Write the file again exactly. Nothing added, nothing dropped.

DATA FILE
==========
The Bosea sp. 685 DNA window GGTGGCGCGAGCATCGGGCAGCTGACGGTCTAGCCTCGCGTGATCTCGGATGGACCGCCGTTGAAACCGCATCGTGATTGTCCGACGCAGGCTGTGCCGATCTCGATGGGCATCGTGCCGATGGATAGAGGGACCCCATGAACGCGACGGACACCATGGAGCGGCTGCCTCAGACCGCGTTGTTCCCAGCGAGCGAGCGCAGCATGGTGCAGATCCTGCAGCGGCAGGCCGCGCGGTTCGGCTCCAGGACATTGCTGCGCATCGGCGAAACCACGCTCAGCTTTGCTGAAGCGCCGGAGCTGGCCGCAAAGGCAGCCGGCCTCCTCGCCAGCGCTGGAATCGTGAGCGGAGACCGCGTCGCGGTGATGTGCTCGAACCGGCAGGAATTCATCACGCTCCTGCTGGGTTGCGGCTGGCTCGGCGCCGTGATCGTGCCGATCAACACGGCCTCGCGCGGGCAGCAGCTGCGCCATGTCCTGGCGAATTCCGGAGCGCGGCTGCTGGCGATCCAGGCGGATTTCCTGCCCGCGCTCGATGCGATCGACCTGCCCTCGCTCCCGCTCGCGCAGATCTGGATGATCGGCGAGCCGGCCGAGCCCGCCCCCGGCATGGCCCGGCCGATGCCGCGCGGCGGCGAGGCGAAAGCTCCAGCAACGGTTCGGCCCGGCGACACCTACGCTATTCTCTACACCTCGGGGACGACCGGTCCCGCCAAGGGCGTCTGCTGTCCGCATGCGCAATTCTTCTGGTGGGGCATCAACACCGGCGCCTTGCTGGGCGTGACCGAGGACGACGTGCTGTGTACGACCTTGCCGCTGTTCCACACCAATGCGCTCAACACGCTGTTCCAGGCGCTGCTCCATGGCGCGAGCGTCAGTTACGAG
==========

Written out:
The Bosea sp. 685 DNA window GGTGGCGCGAGCATCGGGCAGCTGACGGTCTAGCCTCGCGTGATCTCGGATGGACCGCCGTTGAAACCGCATCGTGATTGTCCGACGCAGGCTGTGCCGATCTCGATGGGCATCGTGCCGATGGATAGAGGGACCCCATGAACGCGACGGACACCATGGAGCGGCTGCCTCAGACCGCGTTGTTCCCAGCGAGCGAGCGCAGCATGGTGCAGATCCTGCAGCGGCAGGCCGCGCGGTTCGGCTCCAGGACATTGCTGCGCATCGGCGAAACCACGCTCAGCTTTGCTGAAGCGCCGGAGCTGGCCGCAAAGGCAGCCGGCCTCCTCGCCAGCGCTGGAATCGTGAGCGGAGACCGCGTCGCGGTGATGTGCTCGAACCGGCAGGAATTCATCACGCTCCTGCTGGGTTGCGGCTGGCTCGGCGCCGTGATCGTGCCGATCAACACGGCCTCGCGCGGGCAGCAGCTGCGCCATGTCCTGGCGAATTCCGGAGCGCGGCTGCTGGCGATCCAGGCGGATTTCCTGCCCGCGCTCGATGCGATCGACCTGCCCTCGCTCCCGCTCGCGCAGATCTGGATGATCGGCGAGCCGGCCGAGCCCGCCCCCGGCATGGCCCGGCCGATGCCGCGCGGCGGCGAGGCGAAAGCTCCAGCAACGGTTCGGCCCGGCGACACCTACGCTATTCTCTACACCTCGGGGACGACCGGTCCCGCCAAGGGCGTCTGCTGTCCGCATGCGCAATTCTTCTGGTGGGGCATCAACACCGGCGCCTTGCTGGGCGTGACCGAGGACGACGTGCTGTGTACGACCTTGCCGCTGTTCCACACCAATGCGCTCAACACGCTGTTCCAGGCGCTGCTCCATGGCGCGAGCGTCAGTTACGAG